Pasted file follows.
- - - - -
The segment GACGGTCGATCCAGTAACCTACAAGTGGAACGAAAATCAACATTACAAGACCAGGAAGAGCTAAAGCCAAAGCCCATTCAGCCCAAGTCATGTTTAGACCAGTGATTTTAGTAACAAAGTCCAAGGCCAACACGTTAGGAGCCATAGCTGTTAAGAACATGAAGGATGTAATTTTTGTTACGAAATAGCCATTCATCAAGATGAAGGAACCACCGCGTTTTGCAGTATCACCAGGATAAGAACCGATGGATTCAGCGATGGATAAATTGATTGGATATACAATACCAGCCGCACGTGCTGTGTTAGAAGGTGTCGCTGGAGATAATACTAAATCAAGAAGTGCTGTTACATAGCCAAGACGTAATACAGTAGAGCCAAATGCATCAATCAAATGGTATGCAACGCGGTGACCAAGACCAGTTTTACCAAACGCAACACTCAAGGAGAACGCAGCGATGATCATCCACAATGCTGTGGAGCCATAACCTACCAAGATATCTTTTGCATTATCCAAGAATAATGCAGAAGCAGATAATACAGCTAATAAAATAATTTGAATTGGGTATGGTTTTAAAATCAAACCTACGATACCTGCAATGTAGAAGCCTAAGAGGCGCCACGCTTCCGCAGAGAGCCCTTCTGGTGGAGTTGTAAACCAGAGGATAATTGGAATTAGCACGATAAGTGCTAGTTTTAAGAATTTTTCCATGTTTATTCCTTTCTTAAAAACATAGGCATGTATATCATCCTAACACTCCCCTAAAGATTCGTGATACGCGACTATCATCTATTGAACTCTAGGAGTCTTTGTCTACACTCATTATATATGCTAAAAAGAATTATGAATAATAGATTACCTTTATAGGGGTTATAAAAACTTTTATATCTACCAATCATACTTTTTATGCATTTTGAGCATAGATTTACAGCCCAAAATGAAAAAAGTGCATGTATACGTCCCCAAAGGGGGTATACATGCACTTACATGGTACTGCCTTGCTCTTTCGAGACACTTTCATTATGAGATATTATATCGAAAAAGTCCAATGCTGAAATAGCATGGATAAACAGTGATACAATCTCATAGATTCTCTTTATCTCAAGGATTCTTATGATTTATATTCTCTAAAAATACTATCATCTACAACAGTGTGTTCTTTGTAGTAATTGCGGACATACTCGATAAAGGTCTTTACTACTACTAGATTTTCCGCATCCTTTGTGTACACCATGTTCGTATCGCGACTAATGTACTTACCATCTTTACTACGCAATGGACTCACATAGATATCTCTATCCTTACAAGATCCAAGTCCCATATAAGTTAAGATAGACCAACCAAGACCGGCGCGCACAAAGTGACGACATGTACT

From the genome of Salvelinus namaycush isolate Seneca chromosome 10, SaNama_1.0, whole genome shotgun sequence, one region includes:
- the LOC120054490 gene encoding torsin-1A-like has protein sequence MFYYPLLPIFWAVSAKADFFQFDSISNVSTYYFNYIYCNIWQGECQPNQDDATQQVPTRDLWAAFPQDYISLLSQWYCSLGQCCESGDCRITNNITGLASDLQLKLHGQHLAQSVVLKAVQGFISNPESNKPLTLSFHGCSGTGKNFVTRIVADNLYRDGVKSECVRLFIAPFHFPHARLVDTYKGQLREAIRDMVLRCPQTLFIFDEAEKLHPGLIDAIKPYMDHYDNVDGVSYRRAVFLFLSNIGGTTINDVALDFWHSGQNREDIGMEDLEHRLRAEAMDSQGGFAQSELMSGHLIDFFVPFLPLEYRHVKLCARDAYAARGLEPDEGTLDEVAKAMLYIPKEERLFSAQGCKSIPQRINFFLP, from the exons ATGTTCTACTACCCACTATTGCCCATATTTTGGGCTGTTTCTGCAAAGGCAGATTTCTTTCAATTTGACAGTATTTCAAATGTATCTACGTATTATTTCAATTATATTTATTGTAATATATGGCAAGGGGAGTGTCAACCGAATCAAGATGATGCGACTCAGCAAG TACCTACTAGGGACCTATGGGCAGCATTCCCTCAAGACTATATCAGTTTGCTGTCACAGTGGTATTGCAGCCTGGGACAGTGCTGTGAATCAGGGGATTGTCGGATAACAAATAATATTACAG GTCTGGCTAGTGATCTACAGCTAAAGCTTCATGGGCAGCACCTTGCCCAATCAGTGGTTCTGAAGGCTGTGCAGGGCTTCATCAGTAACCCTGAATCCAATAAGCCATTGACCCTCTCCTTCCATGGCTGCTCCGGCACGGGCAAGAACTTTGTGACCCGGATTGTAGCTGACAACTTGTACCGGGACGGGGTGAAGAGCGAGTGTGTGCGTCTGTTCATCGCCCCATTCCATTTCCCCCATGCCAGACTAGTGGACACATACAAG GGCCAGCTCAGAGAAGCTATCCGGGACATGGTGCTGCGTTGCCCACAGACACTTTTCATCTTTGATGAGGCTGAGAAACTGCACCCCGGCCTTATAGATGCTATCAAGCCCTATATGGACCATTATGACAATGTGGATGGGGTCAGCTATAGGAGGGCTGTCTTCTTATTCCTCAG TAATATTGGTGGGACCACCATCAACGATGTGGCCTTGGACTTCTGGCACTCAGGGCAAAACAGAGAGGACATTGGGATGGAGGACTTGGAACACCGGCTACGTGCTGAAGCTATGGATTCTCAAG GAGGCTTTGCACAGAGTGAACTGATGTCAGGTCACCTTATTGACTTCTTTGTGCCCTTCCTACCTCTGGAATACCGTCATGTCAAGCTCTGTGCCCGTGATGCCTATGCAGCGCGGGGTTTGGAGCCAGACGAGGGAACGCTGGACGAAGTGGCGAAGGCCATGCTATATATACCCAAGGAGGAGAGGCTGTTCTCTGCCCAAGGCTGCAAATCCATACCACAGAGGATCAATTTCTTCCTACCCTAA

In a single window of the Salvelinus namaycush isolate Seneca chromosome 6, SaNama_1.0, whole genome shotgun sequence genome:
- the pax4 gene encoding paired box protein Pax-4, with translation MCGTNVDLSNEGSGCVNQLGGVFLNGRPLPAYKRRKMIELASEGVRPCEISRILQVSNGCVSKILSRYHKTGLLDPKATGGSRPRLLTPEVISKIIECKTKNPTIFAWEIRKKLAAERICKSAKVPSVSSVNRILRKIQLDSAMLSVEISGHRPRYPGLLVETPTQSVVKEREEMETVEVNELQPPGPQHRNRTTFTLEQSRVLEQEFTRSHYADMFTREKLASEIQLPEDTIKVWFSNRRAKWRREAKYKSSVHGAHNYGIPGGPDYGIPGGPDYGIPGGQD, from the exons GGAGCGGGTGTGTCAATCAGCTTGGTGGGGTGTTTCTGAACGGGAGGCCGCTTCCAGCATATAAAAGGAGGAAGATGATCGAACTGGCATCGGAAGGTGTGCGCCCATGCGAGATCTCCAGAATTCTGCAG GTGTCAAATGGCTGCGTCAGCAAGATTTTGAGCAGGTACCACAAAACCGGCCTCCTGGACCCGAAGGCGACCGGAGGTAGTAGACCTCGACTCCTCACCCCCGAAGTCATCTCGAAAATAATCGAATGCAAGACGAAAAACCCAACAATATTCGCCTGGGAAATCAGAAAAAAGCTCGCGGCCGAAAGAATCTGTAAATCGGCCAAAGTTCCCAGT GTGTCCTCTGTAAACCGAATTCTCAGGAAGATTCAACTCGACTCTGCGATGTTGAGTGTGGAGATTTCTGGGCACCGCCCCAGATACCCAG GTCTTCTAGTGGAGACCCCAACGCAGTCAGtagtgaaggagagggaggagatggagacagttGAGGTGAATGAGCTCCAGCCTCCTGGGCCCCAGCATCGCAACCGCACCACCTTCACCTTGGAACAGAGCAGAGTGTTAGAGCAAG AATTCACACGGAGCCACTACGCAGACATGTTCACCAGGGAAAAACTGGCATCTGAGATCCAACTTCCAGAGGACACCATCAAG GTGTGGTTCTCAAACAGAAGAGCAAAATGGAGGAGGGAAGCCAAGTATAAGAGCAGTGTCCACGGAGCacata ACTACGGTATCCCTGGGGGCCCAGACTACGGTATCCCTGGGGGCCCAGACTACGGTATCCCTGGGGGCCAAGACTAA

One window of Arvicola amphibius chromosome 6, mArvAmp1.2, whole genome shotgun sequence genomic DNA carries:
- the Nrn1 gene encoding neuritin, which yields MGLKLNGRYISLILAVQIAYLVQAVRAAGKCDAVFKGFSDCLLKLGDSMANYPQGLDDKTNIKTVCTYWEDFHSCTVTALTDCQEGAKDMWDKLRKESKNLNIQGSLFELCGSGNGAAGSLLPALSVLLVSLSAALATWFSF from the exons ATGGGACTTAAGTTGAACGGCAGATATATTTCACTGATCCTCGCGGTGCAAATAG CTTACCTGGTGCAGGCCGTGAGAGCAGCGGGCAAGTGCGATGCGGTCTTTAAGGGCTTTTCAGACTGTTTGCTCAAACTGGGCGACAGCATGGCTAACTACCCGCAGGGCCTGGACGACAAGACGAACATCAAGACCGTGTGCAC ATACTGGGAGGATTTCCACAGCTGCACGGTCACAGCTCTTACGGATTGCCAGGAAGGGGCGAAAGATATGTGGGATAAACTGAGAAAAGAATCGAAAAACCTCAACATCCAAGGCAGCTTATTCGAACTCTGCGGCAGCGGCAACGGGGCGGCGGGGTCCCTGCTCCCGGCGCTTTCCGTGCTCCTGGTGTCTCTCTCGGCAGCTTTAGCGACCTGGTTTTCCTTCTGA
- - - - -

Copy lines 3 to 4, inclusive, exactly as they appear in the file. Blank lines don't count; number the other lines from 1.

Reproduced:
- the LOC120054490 gene encoding torsin-1A-like has protein sequence MFYYPLLPIFWAVSAKADFFQFDSISNVSTYYFNYIYCNIWQGECQPNQDDATQQVPTRDLWAAFPQDYISLLSQWYCSLGQCCESGDCRITNNITGLASDLQLKLHGQHLAQSVVLKAVQGFISNPESNKPLTLSFHGCSGTGKNFVTRIVADNLYRDGVKSECVRLFIAPFHFPHARLVDTYKGQLREAIRDMVLRCPQTLFIFDEAEKLHPGLIDAIKPYMDHYDNVDGVSYRRAVFLFLSNIGGTTINDVALDFWHSGQNREDIGMEDLEHRLRAEAMDSQGGFAQSELMSGHLIDFFVPFLPLEYRHVKLCARDAYAARGLEPDEGTLDEVAKAMLYIPKEERLFSAQGCKSIPQRINFFLP, from the exons ATGTTCTACTACCCACTATTGCCCATATTTTGGGCTGTTTCTGCAAAGGCAGATTTCTTTCAATTTGACAGTATTTCAAATGTATCTACGTATTATTTCAATTATATTTATTGTAATATATGGCAAGGGGAGTGTCAACCGAATCAAGATGATGCGACTCAGCAAG TACCTACTAGGGACCTATGGGCAGCATTCCCTCAAGACTATATCAGTTTGCTGTCACAGTGGTATTGCAGCCTGGGACAGTGCTGTGAATCAGGGGATTGTCGGATAACAAATAATATTACAG GTCTGGCTAGTGATCTACAGCTAAAGCTTCATGGGCAGCACCTTGCCCAATCAGTGGTTCTGAAGGCTGTGCAGGGCTTCATCAGTAACCCTGAATCCAATAAGCCATTGACCCTCTCCTTCCATGGCTGCTCCGGCACGGGCAAGAACTTTGTGACCCGGATTGTAGCTGACAACTTGTACCGGGACGGGGTGAAGAGCGAGTGTGTGCGTCTGTTCATCGCCCCATTCCATTTCCCCCATGCCAGACTAGTGGACACATACAAG GGCCAGCTCAGAGAAGCTATCCGGGACATGGTGCTGCGTTGCCCACAGACACTTTTCATCTTTGATGAGGCTGAGAAACTGCACCCCGGCCTTATAGATGCTATCAAGCCCTATATGGACCATTATGACAATGTGGATGGGGTCAGCTATAGGAGGGCTGTCTTCTTATTCCTCAG TAATATTGGTGGGACCACCATCAACGATGTGGCCTTGGACTTCTGGCACTCAGGGCAAAACAGAGAGGACATTGGGATGGAGGACTTGGAACACCGGCTACGTGCTGAAGCTATGGATTCTCAAG GAGGCTTTGCACAGAGTGAACTGATGTCAGGTCACCTTATTGACTTCTTTGTGCCCTTCCTACCTCTGGAATACCGTCATGTCAAGCTCTGTGCCCGTGATGCCTATGCAGCGCGGGGTTTGGAGCCAGACGAGGGAACGCTGGACGAAGTGGCGAAGGCCATGCTATATATACCCAAGGAGGAGAGGCTGTTCTCTGCCCAAGGCTGCAAATCCATACCACAGAGGATCAATTTCTTCCTACCCTAA

In a single window of the Salvelinus namaycush isolate Seneca chromosome 6, SaNama_1.0, whole genome shotgun sequence genome: